Well, I tried. I really gave it an honest try. With all the hubbub over the A6000 series cameras overheating, one of the first things I wanted to try out when I got my hands on the A6500 was how well the new camera responded to overheating.
With earlier cameras like the A6000 and A6300 there were issues for some when shooting video and the camera overheating. Now let's set the record straight on something that should be common knowledge but isn't. Unless a camera is classified as a "video camera" like the Panasonic GH4 is....it will NOT exceed the 30 minute time frame. Companies do this quite simply to save money. Video cameras are taxed at a higher rate than still cameras...it's a fact.
So when any still camera stops recording at the 29:50 mark, it isn't overheating, it's simply obeying the law based upon if it's a video camera or a still camera. The REAL question that needs to be answered is, "Once it stops, can you immediately hit the RECORD button and start recording again?"
When I first got the A6000 nearly 3 years ago and took it with me to Ethiopia, the video would overheat after about 20 minutes or so and the camera wouldn't turn back on until it cooled off. The A6300 was better, but it did indeed overheat at about the 25 minute mark when recording 4k video.
So when Sony added IBIS (In Body Image Stabilization) to the A6500, conventional wisdom would indicate that there would actually be MORE heat going on inside the camera body, not less. So I was ready to be disappointed with how well the camera handled heat.
BOY, was I surprised. I got a loaner camera for Sony and was able to shoot with it for two days. I was so busy trying to crank out shots and test it as much as I could that I really didn't get a chance to just leave it recording for an endless amount of time. On top of that, I couldn't just leave it recording through the middle of the night because it will stop at 29:50 no matter what. Meaning I'd have to be awake and hit the record button every 30 minutes. Plus, I wanted the footage to be REAL. I wanted to test it in conditions that I would actually use the camera in.
I see so many tests online that simply are ridiculous. Tests where people set a camera in hot sand or on a hot rock that's roasting in the sun and then are shocked that a completely metal object like a camera would get hot. That's honestly laughable.
Like all of my reviews and tests, I care about how it will perform in the real world, not sitting on a rock in the desert. Because after all, who in the world is gonna use it like that? Nobody...unlesss you're a desert hermit without a tripod who vlogs I guess.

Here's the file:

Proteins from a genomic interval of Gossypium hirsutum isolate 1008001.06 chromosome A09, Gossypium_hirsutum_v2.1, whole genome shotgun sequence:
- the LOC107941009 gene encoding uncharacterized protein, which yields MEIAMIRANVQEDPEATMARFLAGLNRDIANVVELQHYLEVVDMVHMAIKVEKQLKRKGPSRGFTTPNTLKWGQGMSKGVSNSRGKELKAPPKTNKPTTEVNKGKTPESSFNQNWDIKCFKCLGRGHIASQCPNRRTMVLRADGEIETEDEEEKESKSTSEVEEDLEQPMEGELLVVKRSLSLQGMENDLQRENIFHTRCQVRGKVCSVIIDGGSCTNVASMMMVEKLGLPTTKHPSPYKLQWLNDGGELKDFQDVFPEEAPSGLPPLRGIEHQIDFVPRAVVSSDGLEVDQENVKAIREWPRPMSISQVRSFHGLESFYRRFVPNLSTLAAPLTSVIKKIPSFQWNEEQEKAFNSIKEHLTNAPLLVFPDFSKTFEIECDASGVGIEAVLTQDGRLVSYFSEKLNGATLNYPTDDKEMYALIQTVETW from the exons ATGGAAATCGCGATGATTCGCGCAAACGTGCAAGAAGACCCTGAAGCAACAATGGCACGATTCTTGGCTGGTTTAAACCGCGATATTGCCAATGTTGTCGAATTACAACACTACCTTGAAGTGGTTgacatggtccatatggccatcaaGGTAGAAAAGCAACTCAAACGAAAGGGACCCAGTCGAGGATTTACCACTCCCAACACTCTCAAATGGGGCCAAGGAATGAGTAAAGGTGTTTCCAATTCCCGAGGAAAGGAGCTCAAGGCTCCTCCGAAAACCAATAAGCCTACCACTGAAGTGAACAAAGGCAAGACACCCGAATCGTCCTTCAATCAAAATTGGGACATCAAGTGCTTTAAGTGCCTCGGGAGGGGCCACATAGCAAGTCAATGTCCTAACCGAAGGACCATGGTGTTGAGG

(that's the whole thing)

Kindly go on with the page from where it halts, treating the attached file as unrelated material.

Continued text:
So I started recording on this camera. Predictably it stopped recording at the 29:50 mark. But to my happy surprise when I immediately hit the record button again, it started recording immediately. But then....it kept recording. And wouldn't overheat.
I could NOT get the A6500 to OVERHEAT!!! I shot it in 1080p (yes I tested in 4k as well but that's for another post), and it would NOT overheat. You guys seriously have to watch the video to see what I'm talking about.
It got to the point where I had models and my photography crew standing around waiting for the darn thing to overheat so we could start shooting with it. It got so bad that I was WANTING it to overheat lol.
IT NEVER OVERHEATED. Barely got warm.
At the 2 hour and 2 minute mark I said enough was enough. My memory card was full and I'd gone through 2 batteries. It simply would not overheat. I had one of the models come over to the camera (that was in direct sunlight for hours by the way) and her words were that the camera was "barely warm".
So how did Sony do it? Well, they removed the constraints that were placed on the camera. You can go into the menu and turn off the limiter that prevents the camera from shutting down when it overheats. But that being said, it was never even physically hot. It felt like a camera normally feels when you've held it in your hands for a good 10 minutes....just a mild warmth.
I can't completely explain how Sony did as I'm not one of their engineers and I simply don't know. And to that end I really don't care how they did it. I just care that they did. I hope to see the same advancements in future iterations of their other cameras.
Stay tuned for the 4k test as well!!!
**Links to Gear: